Once a year, when the year is still new, an amazing group of winter-loving folks gathers in the wilds of Central Ontario. They travel by plane, by train, by bus, and by car, just to be together. They travel from the West. They travel from the East. They even travel from countries other than Canada. They carry backpacks and suitcases, duffel bags and tote bags, and the contents of each person’s luggage looks remarkably similar. There are, of course, snow boots and snow pants and warm winter toques (it is Ontario in January after all). And there are, of course, sleeping bags and pillows and cozy pajamas. There are also a few things in everyone’s luggage that make this gathering especially unique. Every single one of these winter-loving folks travels with insulin, test strips, lancets, and insulin pump supplies or pen needles. Every single one of them carries what would appear to the average citizen to be an inordinate amount of snacks. Between the granola bars, the juice boxes, and the glucose tablets, these people are well-prepared to be snowed in for the weekend, or even for a full fortnight; they certainly would not starve. These people are drawn together by one considerable commonality, and it is this final aspect of their luggage that, in some ways, defines the entire weekend. Every single person – no matter their career, athletic ambitions, gender, age, personality, or favourite number – has type 1 diabetes. Not one of them is defined by the disease, but it is what brings them together at this event they’ve trekked across the country to attend: Winter Slipstream.
Winter Slipstream. Have you heard of it? Everybody – whether they have diabetes or not – should know about this event. Just watch this video and you’ll understand why.
Diabetes may be what brings us together, but Winter Slipstream is so much bigger than a disease. Winter Slipstream is about being inspired and uplifted. It’s about marvelling at the beauty of our country and playing in the snow. It’s about reaching our goals and dreaming big. It’s about not feeling like the odd one out when you’re cranky and have a parched throat because your sugar is 17.2. It’s about not feeling guilty because you need to take a quick break from snowshoeing to treat your reading of 3.1. It’s about confidence. It’s about laughter. It’s about not shying away from the miserable aspects of this disease, and it’s about telling the miserable aspects of this disease to take a hike. It’s about taking a hike. It’s about celebrating ourselves for slogging through every single day, even though diabetes tries its damnedest to get us down. It’s about learning from one another, and being empowered by one another.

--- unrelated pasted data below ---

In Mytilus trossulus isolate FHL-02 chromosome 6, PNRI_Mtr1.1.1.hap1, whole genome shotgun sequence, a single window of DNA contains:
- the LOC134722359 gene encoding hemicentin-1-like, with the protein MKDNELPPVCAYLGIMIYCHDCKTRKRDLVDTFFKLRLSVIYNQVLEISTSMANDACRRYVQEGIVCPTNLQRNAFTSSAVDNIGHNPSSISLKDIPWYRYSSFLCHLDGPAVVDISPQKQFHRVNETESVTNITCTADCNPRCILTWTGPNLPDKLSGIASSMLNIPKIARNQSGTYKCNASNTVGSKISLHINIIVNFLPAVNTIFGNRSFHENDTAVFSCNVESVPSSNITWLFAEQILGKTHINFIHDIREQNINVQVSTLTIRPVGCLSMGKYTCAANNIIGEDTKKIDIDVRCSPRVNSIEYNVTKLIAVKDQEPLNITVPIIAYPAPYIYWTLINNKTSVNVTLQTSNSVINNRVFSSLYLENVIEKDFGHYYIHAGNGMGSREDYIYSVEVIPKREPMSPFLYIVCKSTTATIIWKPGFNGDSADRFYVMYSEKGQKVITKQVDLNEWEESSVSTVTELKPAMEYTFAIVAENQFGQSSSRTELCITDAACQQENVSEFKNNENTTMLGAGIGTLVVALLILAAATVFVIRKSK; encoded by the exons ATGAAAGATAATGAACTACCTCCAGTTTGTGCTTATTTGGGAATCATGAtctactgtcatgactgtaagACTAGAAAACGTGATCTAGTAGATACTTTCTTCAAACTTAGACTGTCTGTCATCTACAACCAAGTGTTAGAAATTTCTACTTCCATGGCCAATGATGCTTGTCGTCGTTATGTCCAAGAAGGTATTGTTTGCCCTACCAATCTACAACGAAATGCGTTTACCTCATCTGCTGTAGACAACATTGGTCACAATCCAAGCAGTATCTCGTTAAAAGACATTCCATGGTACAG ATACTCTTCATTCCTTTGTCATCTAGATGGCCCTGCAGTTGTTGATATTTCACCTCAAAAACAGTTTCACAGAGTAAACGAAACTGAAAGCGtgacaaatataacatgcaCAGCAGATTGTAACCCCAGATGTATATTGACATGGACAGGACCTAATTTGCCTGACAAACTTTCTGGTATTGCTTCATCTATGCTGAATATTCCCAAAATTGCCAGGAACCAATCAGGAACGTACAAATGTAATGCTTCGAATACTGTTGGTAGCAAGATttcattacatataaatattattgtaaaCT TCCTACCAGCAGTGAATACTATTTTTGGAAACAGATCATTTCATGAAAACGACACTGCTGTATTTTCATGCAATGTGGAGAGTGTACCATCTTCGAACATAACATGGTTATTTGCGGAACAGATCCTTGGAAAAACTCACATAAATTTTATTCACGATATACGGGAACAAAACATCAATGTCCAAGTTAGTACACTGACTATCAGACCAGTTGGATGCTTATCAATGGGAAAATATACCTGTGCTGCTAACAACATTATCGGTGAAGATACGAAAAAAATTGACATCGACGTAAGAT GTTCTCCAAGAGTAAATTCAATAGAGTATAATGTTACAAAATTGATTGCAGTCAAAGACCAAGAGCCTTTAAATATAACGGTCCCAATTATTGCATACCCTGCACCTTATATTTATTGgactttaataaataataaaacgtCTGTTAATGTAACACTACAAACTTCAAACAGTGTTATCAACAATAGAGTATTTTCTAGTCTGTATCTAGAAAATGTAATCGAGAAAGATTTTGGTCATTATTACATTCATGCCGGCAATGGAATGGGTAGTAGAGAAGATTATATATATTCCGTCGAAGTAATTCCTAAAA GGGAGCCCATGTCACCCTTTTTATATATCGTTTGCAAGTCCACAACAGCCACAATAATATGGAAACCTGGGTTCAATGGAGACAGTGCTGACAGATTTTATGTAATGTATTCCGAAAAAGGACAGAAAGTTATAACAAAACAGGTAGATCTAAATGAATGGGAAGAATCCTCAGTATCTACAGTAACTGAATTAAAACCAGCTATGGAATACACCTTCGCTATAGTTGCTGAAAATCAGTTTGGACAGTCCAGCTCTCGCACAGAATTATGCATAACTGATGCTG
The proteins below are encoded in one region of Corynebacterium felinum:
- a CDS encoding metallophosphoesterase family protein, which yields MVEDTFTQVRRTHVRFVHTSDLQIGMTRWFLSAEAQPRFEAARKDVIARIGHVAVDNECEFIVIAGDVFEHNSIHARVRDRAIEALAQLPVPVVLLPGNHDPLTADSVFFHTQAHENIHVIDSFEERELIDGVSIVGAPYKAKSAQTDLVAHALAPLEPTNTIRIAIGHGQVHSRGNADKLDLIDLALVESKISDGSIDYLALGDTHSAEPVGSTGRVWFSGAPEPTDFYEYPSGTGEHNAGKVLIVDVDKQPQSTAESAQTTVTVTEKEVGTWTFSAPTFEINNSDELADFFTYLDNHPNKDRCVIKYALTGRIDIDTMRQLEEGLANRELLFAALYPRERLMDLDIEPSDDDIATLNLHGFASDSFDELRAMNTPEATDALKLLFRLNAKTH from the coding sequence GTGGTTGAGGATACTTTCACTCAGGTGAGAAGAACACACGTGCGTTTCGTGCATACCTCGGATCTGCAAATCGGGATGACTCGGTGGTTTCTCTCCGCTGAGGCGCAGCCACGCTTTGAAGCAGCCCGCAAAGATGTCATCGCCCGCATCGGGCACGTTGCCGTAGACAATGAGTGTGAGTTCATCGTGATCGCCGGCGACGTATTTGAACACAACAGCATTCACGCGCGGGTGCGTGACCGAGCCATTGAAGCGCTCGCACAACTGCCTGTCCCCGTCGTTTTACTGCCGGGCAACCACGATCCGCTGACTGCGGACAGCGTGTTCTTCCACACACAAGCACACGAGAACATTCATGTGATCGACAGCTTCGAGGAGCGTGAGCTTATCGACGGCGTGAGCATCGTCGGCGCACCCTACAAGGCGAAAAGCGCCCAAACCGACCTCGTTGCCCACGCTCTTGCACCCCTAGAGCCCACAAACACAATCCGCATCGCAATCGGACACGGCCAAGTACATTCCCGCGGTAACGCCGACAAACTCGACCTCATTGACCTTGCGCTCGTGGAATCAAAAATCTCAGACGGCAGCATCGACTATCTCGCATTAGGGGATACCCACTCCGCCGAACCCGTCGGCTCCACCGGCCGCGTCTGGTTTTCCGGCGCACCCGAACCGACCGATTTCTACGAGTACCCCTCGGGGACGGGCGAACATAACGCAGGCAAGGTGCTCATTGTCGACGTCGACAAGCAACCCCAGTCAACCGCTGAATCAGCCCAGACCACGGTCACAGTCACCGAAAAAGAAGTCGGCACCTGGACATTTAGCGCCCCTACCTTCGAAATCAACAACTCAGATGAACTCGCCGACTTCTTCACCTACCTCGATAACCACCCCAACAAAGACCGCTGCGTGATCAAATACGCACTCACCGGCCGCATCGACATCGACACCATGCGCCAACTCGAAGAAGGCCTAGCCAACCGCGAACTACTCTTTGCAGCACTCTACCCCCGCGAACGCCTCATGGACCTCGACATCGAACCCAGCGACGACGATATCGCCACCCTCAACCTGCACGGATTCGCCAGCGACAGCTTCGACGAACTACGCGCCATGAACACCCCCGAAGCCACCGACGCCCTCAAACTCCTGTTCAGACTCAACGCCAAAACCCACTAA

I’ve written about the organization behind this event before. As its tag line says, Connected in Motion really is “breathing fresh air into diabetes education.” In my nearly-eighteen years with this disease, I have never felt so welcomed, or taken so much confidence and strength from a diabetes group. These people like to have fun, they like to describe each other with terms like “diabadass,” and they love to be outdoors. What better way to take on your diabetes than to go skiing across a frozen lake with 44 other diabetics? What better way to learn how snowshoeing affects your blood sugar than to tromp through the woods with a group of well-seasoned, and novice, type 1 snowshoeing friends?
Since its inaugural year, I have wanted to attend Winter Slipstream. From a distance, I have known the people involved in its inception and evolution and, for quite some time, I have wanted to meet them – face-to-face and pump-to-pump. Amongst other things, living on the far side of the country has been a significant impediment. This year though, things fell into place. My schedule was wide open at the end of January and, after fleeting deliberation, I registered for the Slipstream. I exchanged excited emails with Chloe (the contents of which read something like, “Yaaahooooo!” and “Yeeeeehaaw!”).
I trekked to the wilds of Central Ontario – toque, sleeping bag, and insulin in tow – and I was finally able to connect, in person, and in motion, with this necessary piece of my diabetes puzzle: the greatest finger-poking crowd this side of anywhere.